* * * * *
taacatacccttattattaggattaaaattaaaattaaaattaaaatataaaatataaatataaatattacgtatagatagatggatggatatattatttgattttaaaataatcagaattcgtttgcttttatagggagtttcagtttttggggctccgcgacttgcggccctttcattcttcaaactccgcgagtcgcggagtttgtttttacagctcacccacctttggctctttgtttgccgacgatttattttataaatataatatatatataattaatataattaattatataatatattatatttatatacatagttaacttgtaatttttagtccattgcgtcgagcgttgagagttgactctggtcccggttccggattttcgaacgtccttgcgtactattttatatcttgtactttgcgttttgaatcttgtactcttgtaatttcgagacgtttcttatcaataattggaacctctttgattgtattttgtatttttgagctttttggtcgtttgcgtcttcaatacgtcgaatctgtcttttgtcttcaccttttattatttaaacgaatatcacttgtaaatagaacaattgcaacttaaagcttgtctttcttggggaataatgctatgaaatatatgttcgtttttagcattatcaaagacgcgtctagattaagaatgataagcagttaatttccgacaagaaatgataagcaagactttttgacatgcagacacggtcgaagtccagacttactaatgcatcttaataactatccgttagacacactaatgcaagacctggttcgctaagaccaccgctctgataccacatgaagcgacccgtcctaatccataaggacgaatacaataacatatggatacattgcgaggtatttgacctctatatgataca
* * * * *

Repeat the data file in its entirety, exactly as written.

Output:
taacatacccttattattaggattaaaattaaaattaaaattaaaatataaaatataaatataaatattacgtatagatagatggatggatatattatttgattttaaaataatcagaattcgtttgcttttatagggagtttcagtttttggggctccgcgacttgcggccctttcattcttcaaactccgcgagtcgcggagtttgtttttacagctcacccacctttggctctttgtttgccgacgatttattttataaatataatatatatataattaatataattaattatataatatattatatttatatacatagttaacttgtaatttttagtccattgcgtcgagcgttgagagttgactctggtcccggttccggattttcgaacgtccttgcgtactattttatatcttgtactttgcgttttgaatcttgtactcttgtaatttcgagacgtttcttatcaataattggaacctctttgattgtattttgtatttttgagctttttggtcgtttgcgtcttcaatacgtcgaatctgtcttttgtcttcaccttttattatttaaacgaatatcacttgtaaatagaacaattgcaacttaaagcttgtctttcttggggaataatgctatgaaatatatgttcgtttttagcattatcaaagacgcgtctagattaagaatgataagcagttaatttccgacaagaaatgataagcaagactttttgacatgcagacacggtcgaagtccagacttactaatgcatcttaataactatccgttagacacactaatgcaagacctggttcgctaagaccaccgctctgataccacatgaagcgacccgtcctaatccataaggacgaatacaataacatatggatacattgcgaggtatttgacctctatatgataca